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ELSP: How do your Districts do it?

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In my District, Eagle Leadership Service Projects are an adjunct activity to District Roundtable. Normal session is first Thursday, monthly. If there's a need, the DAC will meet with a Scout (and his SM) just about anyplace ... usually, we're talking some critical reason though.


The room is designed for up to 8 concurrent conversations: 1 boy, 1 Advancement Committee member. Many of the AC guys are Scoutmasters in their own right, helping others. Many, not all, have their Eagle themselves.


I've seen months where every Scout gets Advancement Committee clearance, I've seen months where 1/3 of the young men are deferred. Deferred means the Scout has one or more specific issues to work. When a Scout is deferred, he's given home and work numbers for the Advancement guy who he met with. A deferred Scout does the work he needs to do. They get together, during the month, under 2-deep (SM or parent needs to be close to hand), the open matters are settled, and the Scout is given clearance.


How do other District Advancement Committees do the task?



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Our District isn't that big.

As a rule the Lad calls the District Advancement Chair. They set up a meeting and go over the project.

If it is OK? The paperwork is done and the Lad goes away happy.

Most often the Advancement guy will offer a few little tweaks and suggestions and the Lad goes away happy.

I can only remember one time when the Lad was told that the project wasn't up to snuff. The Advancement Guy (Me!!) Called the Lads SM on the phone and asked if he could come over and we all went over what was wrong.

We tend to use R/T to go over program ideas not to do the business of the different District Committees.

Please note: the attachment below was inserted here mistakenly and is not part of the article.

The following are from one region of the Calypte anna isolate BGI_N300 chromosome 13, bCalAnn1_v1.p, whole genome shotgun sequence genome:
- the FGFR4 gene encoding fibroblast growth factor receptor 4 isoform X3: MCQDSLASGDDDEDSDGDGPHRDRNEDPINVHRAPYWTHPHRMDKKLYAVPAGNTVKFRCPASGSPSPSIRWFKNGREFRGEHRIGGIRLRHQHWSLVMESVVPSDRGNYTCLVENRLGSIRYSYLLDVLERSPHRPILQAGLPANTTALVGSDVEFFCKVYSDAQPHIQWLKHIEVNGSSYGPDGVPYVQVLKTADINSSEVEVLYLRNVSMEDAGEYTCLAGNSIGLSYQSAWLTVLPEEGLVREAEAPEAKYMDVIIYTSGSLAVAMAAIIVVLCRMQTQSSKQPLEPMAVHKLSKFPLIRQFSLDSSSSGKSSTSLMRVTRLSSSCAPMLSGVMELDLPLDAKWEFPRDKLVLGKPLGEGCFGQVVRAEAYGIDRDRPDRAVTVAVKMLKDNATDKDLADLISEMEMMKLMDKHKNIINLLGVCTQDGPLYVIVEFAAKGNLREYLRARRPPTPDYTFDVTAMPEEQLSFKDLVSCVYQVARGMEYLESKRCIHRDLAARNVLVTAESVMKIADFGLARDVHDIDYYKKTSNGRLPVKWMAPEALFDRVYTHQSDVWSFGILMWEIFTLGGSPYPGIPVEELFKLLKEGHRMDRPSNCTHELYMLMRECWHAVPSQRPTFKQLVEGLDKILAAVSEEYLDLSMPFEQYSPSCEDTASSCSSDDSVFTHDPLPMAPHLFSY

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Our District generally has 4 to 6 Eagle BORs per month, and a similar number of project approvals. We do the the same day each month, over 2 hours on the 2nd Wednesday. Each Eagle candidate who comes is to bring 2 adults from the Troop with them (SMs or Committee members). The Committee members sit on other Eagle BORs, and the SMs introduce the Eagle candidates and do the Eagle project reviews. In addition, there is a hard core group of about 6 to 8 district scouters who show up every month to help out.


It generally works out pretty well, as it takes the load off the DAC, who supervises the whole event. The only real problem comes from some of the project reviews. Occasionally, we get a project that is incomplete, and the scout is sent home with revisions to incorporate. When they return next month, rarely do they get the same group reviewing their project. This can lead(and has occasionally done so)to situations where the new reviewers have additional comments or don't like the revisions made. Our DAC usually has to step in at that point to make sure the scout does not get beat up with an unfair project review.

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Our district is both more and less formal than some of those described above, and we also run 4-6 ELSPs a month. Our scouts meet with members of the District Advancement during the hour before the District Committee meets. Each scout meets with 3 or 4 DC members, spending about 15-20 minutes reviewing the proposal and the nature of the project. Of course, ensuring that the paperwork is in order is important, but the expectation has been established, so it is uncommon for any project to be deferred for that reason. The primary purpose is to that the project is appropriate as an ELSP. Does it benefit the community (not an individual or inappropriate group), does it provide sufficient opportunity for the scout to show leadership, has the scout truly determined the needs of the project, etc.


Remember, this is a part of advancement, and must be done by the scout. It is the scout's responsibility to organize, prepare for and complete the project. There is no requirement in the Scout Handbook, SM Handbook, Advancement Guidebook, or anywhere else, that the ELSP is to be legislated to success by a governing or approving body. If the scout fails his project, it is his own doing.


Our approach is different than what was done even 3 years ago. Considerable effort and coordination went into determining this process, with a significant amount of communication between the council and national. The reason behind this is that each district in our council was doing this differently. These changes came about collectively with all our District Advancement subcommittees working together to determine and execute a common, acceptable process. This has created a "council" standard, which is followed by all districts.